MARCH 18 Bid Results: HPCo molasses=P8,480; Sagay B=P1,640; Ursumco A=P1,100 & B=P1,407; First Farmers A=P1,000 (partial) & B=P1,200; BISCOM A=P1,149, B=P1,661.05 & molasses=P8,519 (last bidding for CY ’09-’10 on March 16)

March 11 & 12 Bid Results: Vicmico – failed bidding; Hawaiian B=P1,785 & molasses=P8,480; Passi A=P1,185.10 & B=P1,900; Sonedco B=P1,658 & molasses=P8,482; First Farmers B=P1,825 & molasses=P8,500CAB A=P1,180 & B=P1,752.81; Ursumco A=P1,180 & B=P1,645.41; La Carlota A=P1,185, B=P1,775 & molasses=P8,500.

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Victorias City celebrated the highlight of its Kadalag-an Festival yesterday to commemorate its conversion into a component city. Though I now reside in Bacolod, I still have a special place in my heart for Victorias because I spent majority of my life there.

Victorias is where I grew up. It is where I learned how to read and write. It was in the Our Lady of Victory parish school that I underwent my pre-school education under the tutelage of Mrs. Mangco, a retired teacher who never got tired of teaching.

My elementary years were spent in St. Mary Mazzarelo School and Don Bosco. At that time, both boys and girls mingled at St. Mary from Kinder up to Grade 2. From Grade 3 up to Grade 6, St. Mary was exclusively for girls. The boys moved to Don Bosco from Grade 3 onwards.

We graduated from Don Bosco in 1985. World sugar prices crashed and Negros, being a monocrop economy, bore the brunt of the crisis. Many families in the rural areas were displaced. Negros became known as a land where malnourished children roam the streets. Many families suffered hunger but it was not as severe as media portrayed it.

Many mills had to close. Vicmico survived because its prawn and bangus diversification projects buoyed its finances. Some Vicmico employees lost their jobs. Several of my classmates were unable to proceed to college. I had to work in the machine shop of Tito Roming Sanchez during the day so that I could help pay for my tuition at La Salle College – Vicmico Extension where I studied in the evening.

It was in Victorias where I eventually found the love of my life and where we raised our four children. Circumstances compelled us to relocate in 2003 but fond memories from thirty years of living in Victorias will always remain with me.

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It was at the turn of the new millennium that Victorias became a component city by virtue of the approval of the bill authored by Kako Lacson. Mayor Severo Palanca was at the helm of Victorias then.

The presence of Vicmico, reputedly the largest refinery in Asia in those years, helped qualify Victorias for cityhood. Shortly after Victorias became a city, Vicmico suffered a huge financial crisis until it was eventually taken over by its creditors. The economy of Victorias was also adversely affected.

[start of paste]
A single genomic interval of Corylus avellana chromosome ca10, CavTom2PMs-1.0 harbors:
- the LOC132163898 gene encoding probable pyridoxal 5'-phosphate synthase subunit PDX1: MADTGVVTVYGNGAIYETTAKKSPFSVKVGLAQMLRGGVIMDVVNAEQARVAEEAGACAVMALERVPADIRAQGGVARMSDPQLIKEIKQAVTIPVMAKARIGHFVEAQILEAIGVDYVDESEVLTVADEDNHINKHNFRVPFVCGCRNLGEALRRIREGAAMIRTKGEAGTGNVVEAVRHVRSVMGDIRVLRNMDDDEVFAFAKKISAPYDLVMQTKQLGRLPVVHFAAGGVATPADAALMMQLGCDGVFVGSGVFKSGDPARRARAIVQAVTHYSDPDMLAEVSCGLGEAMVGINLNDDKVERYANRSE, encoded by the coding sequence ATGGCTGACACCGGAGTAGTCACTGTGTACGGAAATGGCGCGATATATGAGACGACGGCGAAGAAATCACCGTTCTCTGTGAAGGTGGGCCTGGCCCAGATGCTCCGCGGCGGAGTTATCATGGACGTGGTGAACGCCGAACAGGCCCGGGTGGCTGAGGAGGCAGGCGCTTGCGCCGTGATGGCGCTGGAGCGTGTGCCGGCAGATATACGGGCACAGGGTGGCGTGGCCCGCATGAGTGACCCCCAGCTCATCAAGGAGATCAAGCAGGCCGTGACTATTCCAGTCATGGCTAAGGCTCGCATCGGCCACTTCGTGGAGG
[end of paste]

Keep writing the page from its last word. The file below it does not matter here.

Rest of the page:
Victorias, like Vicmico, is now back on its feet. Under the leadership of Mayor Vero and, from 2001 to 2004, her elder sister Tia Ediong Bantug, the city made leaps and bounds. Tio Vero is still the mayor and will likely remain mayor after this election which will already be his last term.

I recall that, under the previous administrations, the public plaza was neglected. It was bare of grass, the fountain was dirty and filled with frogs, and it was littered with wrappers, cigarette butts and batad shells.

Go to Victorias now and you will see an artfully landscaped plaza with skating rink, miniature waterfalls and ponds with gold fish. The old gym gave way to a more spacious structure which was a pet project of Tia Ediong. The old public market was transformed into the modern Victorias Commercial Center.

The cane fields beside the highway near Crossing Vicmico gave rise to the massive sports and recreational center complete with swimming pool. The coliseum has already hosted several PBA games, a testament to the technical capacity of its equipment.

Victorias Commercial Center, City Cemetery, Gawahon Resort, new slaughterhouse, numerous housing projects – you name it. The projects and programs of Mayor Vero and Tia Ediong can be found everywhere in Victorias. No wonder Victoriahanons love the Palancas and Bantugs very much.

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Victorias got its name from Our Lady of Victory, the city’s patroness. When the town was still at the mouth of Malihao River in what is now Daan Banwa, Moro pirates in their vintas attacked the settlement. The people were horrified and fled.

All of the sudden, the Blessed Mother appeared with San Isidro Casimiro at her side to block the way of the attacking Moros. This repelled the Moro attack and saved the town. In thanksgiving, the settlement was named after the Blessed Mother as The Lady of Victory who triumphed over the Moros.

To Mayor Vero and the other city officials, may you have many more victories for our kasimanwas. To Pare Vincent “Itek” Roa, may you have a victorious return to your former place at the city council. To all Victoriahanons, Gob bless and more power to you all!

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Congratulations to my son Raphael, for winning the gold medal in 100m Breaststroke at the recently concluded regional palaro games in Kalibo, Aklan. Thank you very much to Coach Deo Lanza and Coach Ricky Tordillas of Panaad for training my son. May your unselfish efforts in continuously training Rap bear fruit in the coming Palarong Pambansa in Tarlac next month. Salamat gid sa inyo nga duha.

(For reactions and suggestions, email bbacaoco@yahoo.com.)